Suddenly, the conductors’ walkie-talkies crackle:
“Emergency, emergency, emergency. Train 649 is in emergency at Overbrook.” (Train 649 is us.) Immediately, the train starts to lurch to a stop.
Which would be more disturbing if the voice over the walkie-talkie wasn’t delivering it in a tired, “oh boy, here we go again” voice, but still all the blase monthly commuters look up from their laptops and newspapers. Like any dutiful blogger, I hit my “Movable Type” shortcut on Firefox and begin typing.
By now, the train has ground to a halt. The conductor pushes his hat back on his head and remarks to all of us in general, “Well, we must have hit a squirrel again.”
The walkie-talkie crackles again:
“This is train 649. We have a trespasser in the property. They made the clear…”
The conductor and the flag (that’s the assistant conductor) look at each other. The flag says “I’ll get the flashlight.”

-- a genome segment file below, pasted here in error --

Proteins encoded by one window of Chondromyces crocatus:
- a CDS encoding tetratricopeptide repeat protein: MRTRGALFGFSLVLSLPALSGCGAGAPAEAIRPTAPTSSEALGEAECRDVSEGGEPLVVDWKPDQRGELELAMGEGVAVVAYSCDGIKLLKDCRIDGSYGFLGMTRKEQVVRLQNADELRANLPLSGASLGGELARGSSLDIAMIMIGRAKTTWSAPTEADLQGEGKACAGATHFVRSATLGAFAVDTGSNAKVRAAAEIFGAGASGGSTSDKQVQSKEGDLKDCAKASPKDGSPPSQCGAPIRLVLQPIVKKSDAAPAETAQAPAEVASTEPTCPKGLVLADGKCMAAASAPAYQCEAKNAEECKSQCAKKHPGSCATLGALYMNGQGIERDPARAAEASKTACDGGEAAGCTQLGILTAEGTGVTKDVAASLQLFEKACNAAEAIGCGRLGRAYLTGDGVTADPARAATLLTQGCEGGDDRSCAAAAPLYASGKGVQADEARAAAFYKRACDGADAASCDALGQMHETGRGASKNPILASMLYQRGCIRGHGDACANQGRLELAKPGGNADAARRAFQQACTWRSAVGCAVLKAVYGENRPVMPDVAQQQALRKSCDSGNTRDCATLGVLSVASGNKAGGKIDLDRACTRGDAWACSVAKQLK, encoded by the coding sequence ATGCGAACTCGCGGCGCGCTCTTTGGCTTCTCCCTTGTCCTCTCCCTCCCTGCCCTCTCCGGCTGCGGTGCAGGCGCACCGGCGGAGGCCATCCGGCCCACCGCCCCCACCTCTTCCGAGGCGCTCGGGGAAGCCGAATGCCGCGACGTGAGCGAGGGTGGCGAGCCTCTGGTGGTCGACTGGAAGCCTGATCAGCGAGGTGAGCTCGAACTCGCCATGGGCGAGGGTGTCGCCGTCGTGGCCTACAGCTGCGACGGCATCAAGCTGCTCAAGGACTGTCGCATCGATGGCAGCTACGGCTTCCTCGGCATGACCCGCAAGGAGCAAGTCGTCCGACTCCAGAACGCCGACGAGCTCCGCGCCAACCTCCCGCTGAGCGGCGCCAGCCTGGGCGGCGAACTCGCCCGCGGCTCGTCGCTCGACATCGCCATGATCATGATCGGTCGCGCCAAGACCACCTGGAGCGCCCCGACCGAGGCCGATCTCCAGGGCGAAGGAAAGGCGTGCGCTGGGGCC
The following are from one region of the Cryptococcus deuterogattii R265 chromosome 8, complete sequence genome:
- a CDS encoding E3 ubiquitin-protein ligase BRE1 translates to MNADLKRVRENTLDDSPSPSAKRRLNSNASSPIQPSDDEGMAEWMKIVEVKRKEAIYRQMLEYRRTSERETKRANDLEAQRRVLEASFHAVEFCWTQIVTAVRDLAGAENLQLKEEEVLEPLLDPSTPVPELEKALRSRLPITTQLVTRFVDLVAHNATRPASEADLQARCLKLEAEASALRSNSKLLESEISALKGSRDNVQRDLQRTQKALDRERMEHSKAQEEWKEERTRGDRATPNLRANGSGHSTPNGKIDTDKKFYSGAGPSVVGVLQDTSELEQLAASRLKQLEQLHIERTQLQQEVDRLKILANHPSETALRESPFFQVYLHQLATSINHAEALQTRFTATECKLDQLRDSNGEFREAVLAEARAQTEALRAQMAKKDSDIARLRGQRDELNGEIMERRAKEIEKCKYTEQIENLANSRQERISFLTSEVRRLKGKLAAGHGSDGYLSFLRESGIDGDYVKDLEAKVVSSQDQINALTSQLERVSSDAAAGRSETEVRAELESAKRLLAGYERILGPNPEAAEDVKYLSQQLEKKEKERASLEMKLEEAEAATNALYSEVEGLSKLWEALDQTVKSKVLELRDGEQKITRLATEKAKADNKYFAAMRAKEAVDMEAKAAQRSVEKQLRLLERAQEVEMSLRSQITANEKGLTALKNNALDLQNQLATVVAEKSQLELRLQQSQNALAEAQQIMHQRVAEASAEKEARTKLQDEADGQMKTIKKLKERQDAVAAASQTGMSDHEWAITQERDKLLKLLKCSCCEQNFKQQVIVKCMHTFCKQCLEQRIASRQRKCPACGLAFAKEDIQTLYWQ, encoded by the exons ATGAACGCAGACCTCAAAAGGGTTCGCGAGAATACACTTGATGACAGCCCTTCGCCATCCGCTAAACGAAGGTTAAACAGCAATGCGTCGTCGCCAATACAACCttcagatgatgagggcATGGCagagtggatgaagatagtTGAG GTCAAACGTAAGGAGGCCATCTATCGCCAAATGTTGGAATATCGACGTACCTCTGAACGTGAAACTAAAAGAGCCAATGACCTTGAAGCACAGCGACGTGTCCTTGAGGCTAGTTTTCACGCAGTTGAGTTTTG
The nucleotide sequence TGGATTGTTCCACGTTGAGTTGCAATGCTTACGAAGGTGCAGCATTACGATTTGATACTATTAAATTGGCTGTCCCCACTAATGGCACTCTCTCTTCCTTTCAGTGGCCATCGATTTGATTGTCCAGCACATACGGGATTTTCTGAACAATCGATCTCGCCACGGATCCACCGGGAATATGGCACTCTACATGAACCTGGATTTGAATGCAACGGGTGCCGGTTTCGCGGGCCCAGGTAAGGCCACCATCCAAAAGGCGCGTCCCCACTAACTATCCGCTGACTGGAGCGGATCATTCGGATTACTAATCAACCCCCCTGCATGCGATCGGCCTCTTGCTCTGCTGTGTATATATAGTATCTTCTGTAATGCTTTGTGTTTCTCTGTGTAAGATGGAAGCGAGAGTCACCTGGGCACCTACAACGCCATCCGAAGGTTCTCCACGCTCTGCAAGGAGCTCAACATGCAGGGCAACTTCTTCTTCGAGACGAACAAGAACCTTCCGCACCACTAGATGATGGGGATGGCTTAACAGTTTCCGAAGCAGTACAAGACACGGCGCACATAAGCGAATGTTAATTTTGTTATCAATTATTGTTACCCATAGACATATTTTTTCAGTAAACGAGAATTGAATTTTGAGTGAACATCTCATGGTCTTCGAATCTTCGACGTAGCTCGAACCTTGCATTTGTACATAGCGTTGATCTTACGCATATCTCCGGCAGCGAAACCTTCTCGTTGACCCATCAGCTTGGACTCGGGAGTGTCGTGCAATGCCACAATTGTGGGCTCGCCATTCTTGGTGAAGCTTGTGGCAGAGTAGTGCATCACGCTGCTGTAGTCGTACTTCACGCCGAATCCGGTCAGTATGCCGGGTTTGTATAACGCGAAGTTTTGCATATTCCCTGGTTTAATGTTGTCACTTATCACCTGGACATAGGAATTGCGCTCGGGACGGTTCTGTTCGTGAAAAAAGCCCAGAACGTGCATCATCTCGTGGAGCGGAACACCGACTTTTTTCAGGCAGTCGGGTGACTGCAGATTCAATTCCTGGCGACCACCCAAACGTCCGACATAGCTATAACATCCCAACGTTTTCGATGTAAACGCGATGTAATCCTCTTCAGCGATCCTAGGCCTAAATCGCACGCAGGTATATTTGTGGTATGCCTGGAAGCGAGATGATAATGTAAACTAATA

A passenger asks, “Does that mean we hit them?”
The conductor says “Well, we won’t know until we get out and have a look.”
They walk for the car doors. The walkie-talkie crackles again: “Train 649, we have protection.” Goodness knows what that means: DHS snipers standing behind the catenary?
I’ll let you know what happens.
Update: Well, the engineers are back, shaking their heads and laughing dolorously. Someone ran across the track, just missing the train. The flag looks gravely at another Amtrak employee (out of uniform) sitting across the aisle: “You look upset. Shaken, like. I recommend a nice bottle of wine tonight, to help calm your nerves.” Then, he gets out his leather travel case (Amtrak conductors have rolly suitcases, just like airline pilots do) and goes back to doing his paperwork on top of it.
This flag is the one that calls himself “The Angry American” — like “Mean Marv”, he has his own speech that he likes to make every day: “Ladies and gentlemen, please be considerate and keep your cellphone conversations to an absolute minimum of both volume and duration. The people sitting behind you do not want to become a part of your social life, and they won’t be impressed by your business acumen.”